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  11. Congratulations on finishing school. I always thought you didn't need school anyway, but you made a good case here for it. I guess if I were you I'd just say, "All right - I'm good enough." But look at you... always improving still. You're the man, Sam.

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  12. Hello Sam, I had been checking out your blog, and your art work's awesome!

    I'm currently a full-time student, and question of whether it's important to graduate comes up in my mind many times since I know that you will continue to learn something new while working in the industry. Reading your blog, you reminded me that what you can benefit being in school is it allows you to choose what you would like to do and even with academic class, those open up your mind. I'll take my time to graduate. Thank you!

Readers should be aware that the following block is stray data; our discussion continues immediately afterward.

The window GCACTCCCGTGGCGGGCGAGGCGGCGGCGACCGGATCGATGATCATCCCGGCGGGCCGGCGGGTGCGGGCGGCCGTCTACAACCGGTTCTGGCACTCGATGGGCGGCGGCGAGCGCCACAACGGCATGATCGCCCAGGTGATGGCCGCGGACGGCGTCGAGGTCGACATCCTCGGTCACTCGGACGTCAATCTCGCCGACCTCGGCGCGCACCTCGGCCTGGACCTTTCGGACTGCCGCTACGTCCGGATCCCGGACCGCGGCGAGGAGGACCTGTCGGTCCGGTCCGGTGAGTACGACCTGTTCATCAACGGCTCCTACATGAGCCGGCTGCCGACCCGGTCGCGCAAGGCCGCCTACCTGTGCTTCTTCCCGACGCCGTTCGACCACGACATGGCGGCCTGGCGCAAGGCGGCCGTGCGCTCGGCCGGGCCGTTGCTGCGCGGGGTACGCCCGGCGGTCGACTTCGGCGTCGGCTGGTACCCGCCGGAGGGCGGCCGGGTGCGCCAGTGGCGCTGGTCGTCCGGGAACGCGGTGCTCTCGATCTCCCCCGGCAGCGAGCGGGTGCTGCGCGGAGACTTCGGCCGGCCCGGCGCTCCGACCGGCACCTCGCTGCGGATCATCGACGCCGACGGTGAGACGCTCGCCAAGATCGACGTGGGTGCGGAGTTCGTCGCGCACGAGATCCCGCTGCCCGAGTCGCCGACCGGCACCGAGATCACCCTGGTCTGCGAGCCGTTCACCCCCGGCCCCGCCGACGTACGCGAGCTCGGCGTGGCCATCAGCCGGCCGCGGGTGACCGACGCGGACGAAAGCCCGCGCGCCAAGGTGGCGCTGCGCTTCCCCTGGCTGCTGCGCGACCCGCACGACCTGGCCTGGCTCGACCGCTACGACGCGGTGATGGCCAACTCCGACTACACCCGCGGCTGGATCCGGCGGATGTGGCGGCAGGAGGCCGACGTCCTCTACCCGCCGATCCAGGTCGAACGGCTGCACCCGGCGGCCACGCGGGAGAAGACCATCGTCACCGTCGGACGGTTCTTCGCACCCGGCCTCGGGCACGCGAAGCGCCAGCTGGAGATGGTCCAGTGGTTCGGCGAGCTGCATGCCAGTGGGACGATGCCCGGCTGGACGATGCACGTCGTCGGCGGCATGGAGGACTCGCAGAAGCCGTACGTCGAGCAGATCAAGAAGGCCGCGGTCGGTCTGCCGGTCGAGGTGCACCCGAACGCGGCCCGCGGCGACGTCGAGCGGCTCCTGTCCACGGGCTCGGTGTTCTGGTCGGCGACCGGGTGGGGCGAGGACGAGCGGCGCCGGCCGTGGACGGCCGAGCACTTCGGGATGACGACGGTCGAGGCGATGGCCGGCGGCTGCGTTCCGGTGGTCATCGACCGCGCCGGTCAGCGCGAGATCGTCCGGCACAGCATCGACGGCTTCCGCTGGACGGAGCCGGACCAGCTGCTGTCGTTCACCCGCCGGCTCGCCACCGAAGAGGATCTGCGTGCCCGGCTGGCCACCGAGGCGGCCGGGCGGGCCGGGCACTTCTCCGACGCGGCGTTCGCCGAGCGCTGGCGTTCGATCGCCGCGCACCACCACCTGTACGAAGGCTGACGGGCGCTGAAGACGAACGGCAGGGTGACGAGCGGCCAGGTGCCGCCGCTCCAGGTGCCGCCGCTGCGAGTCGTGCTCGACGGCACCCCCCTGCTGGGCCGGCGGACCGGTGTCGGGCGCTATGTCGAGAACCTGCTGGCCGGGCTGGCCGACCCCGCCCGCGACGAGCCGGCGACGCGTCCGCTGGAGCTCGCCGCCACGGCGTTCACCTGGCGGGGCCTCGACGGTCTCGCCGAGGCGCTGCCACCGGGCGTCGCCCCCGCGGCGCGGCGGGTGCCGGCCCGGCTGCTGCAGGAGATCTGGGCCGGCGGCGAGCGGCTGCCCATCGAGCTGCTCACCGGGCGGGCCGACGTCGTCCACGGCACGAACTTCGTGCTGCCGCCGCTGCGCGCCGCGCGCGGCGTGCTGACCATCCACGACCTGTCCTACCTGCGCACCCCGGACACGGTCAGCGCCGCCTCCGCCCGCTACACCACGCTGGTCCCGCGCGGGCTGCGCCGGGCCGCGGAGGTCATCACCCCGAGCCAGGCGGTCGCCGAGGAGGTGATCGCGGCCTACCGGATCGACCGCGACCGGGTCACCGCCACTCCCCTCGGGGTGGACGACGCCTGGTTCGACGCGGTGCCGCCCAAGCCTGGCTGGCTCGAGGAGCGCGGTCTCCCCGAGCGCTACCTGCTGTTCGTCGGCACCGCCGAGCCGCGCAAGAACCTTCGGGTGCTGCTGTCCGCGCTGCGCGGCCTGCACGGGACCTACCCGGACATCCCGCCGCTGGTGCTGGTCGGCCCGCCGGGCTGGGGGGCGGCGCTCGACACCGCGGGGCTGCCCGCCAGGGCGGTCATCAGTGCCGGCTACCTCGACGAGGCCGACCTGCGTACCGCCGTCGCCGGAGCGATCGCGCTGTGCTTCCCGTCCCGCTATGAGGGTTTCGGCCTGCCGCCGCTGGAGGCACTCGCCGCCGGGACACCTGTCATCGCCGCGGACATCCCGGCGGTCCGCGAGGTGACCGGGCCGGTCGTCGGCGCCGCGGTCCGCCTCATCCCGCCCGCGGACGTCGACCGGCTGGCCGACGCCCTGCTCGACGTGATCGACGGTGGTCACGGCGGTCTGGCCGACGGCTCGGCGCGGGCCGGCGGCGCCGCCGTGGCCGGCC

and yes, congratulations for graduating, and your baby!

    ps- My boyfriend just got in Disney animation studios. You might get to meet him. His last name if Turley if you go under my link.

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  13. I hate things that are true; damn your post to HELL.

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  14. I couldn't agree with you more, BYU seems to turn out some very good artists. Must be a great program

    Your work continues to inspire!

    Keep it up!

    -Gavin

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  15. Thanks for this! Really inspiring and helpful since I'm going back to college to get a degree in animation and still feeling hesitant about the classes. It's just nice to hear someone who went back say it was worth it.